New York City was suffering from a negative image in the mid to late 1970s due to rampant crime and violence. The NYPD even created a “Welcome to Fear City” campaign to scare off tourists.
In 1977, New York state hired Milton Glaser to create a design to promote NYC tourism. Glaser drew the iconic “I ♥️ New York” logo on a napkin in the back of a taxi cab. Today, that original napkin can be seen at MOMA, and the logo generates more than $1 million a year in licensing fees for the state.
In this New York Times piece, Glaser talks about the logo, his work, and his love for modern New York, despite its insane wealth gap.
On his craft…
“I do it because it is so pleasurable for me. I derive this deep, deep satisfaction that nothing else, including sex, has ever given me. It’s the reason I’m here, is to do the work. And I’m so happy that I can still do it well.”
…when NYC was affordable:
“I had a friend who had an apartment for $7 a month. Of course, he had no heat. But everybody was there. It was so active and so lively and so transgressive. Everybody felt they were a part of something special, and they were.”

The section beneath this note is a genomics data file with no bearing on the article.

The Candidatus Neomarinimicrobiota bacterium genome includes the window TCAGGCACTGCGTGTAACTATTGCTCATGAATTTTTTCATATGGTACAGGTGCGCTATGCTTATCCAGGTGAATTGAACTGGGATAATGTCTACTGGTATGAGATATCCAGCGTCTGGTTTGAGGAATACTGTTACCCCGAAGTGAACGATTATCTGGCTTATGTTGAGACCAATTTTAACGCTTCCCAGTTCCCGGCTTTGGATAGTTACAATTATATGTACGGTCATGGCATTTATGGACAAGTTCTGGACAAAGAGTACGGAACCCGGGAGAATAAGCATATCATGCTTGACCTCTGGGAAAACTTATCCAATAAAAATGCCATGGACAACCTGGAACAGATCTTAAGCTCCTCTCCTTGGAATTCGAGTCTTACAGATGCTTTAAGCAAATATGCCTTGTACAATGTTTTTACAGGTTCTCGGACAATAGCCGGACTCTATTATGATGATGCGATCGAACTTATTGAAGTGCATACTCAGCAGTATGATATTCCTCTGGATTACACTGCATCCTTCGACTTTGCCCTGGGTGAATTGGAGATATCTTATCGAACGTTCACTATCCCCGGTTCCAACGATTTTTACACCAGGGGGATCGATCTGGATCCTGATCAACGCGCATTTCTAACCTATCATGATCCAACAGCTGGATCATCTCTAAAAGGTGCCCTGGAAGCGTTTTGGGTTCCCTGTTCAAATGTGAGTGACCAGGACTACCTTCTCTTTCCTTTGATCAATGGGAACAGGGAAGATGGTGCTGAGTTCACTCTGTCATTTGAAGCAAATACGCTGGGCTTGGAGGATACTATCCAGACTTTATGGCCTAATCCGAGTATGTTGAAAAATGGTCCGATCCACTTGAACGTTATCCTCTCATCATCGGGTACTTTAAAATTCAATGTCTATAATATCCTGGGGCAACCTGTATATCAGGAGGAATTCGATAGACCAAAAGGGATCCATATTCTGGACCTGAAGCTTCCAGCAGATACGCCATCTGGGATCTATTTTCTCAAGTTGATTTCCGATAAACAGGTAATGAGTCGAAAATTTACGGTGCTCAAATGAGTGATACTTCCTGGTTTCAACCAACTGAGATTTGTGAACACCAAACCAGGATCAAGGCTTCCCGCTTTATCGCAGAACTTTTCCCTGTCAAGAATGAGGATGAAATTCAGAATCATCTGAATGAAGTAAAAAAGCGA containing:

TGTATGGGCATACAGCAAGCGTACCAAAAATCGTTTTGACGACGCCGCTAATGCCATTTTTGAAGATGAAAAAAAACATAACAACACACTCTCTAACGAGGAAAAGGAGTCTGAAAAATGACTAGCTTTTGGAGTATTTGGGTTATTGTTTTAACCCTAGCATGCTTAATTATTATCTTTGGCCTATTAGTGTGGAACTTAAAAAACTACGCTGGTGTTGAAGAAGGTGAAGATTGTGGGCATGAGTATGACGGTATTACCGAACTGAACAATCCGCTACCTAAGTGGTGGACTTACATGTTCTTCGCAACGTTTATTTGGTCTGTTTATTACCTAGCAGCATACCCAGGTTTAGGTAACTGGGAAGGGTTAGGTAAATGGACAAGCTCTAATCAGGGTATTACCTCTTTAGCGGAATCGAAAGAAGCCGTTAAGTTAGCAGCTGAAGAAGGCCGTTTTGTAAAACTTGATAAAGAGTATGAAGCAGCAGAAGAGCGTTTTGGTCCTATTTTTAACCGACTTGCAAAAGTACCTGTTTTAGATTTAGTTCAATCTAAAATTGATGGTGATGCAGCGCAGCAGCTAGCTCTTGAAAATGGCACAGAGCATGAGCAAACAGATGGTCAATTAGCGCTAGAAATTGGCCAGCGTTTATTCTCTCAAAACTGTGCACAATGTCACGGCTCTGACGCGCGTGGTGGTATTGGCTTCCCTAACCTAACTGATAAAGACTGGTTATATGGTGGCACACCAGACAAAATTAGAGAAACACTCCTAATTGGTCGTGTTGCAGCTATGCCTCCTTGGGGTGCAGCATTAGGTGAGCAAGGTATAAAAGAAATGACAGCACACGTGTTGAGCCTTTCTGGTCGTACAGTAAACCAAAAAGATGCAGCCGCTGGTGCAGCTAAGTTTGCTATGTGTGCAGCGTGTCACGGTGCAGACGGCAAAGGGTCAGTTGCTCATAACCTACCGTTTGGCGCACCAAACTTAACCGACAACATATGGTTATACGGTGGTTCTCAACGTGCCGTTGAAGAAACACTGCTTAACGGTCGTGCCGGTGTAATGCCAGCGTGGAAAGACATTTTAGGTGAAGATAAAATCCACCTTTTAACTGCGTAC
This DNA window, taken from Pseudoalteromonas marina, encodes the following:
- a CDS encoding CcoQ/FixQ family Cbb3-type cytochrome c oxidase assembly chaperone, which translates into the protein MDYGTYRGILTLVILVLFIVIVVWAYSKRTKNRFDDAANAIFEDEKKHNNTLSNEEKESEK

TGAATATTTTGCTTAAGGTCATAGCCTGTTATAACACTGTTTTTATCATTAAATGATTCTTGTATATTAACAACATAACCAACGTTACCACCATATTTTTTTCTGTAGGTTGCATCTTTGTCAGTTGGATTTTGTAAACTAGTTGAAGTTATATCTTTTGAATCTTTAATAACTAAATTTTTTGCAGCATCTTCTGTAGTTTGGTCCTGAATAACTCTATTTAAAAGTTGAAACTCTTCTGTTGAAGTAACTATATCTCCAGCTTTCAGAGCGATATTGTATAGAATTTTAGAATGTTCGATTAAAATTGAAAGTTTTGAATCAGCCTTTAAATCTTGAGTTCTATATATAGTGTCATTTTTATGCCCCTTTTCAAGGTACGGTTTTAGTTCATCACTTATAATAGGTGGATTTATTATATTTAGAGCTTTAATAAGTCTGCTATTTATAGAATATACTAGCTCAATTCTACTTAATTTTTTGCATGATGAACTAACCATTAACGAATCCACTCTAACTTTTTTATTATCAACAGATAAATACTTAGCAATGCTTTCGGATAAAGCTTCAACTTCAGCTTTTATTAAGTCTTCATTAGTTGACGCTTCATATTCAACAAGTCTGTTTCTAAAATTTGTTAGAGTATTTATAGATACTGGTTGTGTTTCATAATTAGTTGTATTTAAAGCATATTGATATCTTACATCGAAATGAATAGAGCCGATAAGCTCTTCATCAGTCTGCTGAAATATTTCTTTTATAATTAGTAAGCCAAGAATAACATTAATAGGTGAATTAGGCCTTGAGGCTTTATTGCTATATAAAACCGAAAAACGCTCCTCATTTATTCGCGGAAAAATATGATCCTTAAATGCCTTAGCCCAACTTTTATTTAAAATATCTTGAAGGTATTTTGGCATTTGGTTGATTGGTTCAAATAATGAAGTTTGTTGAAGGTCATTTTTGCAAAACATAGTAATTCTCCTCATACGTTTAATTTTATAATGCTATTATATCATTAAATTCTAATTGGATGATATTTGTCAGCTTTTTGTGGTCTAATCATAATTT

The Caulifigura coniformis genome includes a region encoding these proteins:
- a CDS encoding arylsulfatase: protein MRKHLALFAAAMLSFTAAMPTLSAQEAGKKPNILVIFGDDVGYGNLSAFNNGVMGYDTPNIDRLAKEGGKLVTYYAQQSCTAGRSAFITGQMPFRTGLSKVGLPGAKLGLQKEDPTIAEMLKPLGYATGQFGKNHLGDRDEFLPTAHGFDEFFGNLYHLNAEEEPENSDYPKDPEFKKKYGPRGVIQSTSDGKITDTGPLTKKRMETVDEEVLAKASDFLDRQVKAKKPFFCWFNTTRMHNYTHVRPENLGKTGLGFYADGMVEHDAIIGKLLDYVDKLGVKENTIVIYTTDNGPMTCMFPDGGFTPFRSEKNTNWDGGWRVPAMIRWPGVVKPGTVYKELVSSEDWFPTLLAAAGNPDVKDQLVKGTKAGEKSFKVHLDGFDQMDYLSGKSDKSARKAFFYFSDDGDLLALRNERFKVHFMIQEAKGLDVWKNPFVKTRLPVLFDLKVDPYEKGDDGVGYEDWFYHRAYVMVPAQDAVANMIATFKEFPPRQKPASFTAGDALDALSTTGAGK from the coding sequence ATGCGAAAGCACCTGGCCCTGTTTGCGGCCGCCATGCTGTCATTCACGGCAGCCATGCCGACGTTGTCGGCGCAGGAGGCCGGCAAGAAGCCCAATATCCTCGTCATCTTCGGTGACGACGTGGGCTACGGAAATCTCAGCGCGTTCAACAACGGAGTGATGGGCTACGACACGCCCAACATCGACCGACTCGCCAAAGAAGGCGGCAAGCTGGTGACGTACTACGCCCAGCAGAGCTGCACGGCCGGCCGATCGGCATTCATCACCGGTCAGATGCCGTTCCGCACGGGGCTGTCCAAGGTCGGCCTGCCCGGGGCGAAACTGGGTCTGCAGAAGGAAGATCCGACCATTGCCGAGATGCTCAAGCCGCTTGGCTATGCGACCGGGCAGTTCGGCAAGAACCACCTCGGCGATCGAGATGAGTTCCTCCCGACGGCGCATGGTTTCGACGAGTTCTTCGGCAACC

Moreover, his never-ending love for NYC
“I never separated the city from myself. I think I am the city. I am what the city is. This is my city, my life, my vision.”
However, nothing in New York ever stays the same. It is in a perpetual state of change. If he had to redraw the logo today in a city of $50 million apartments, it would translate into more fairness.
“Everything’s a transitional period. There’s no such thing as a nontransitional period. I certainly wonder what’s next. Because one thing you know is it can’t go on this way.”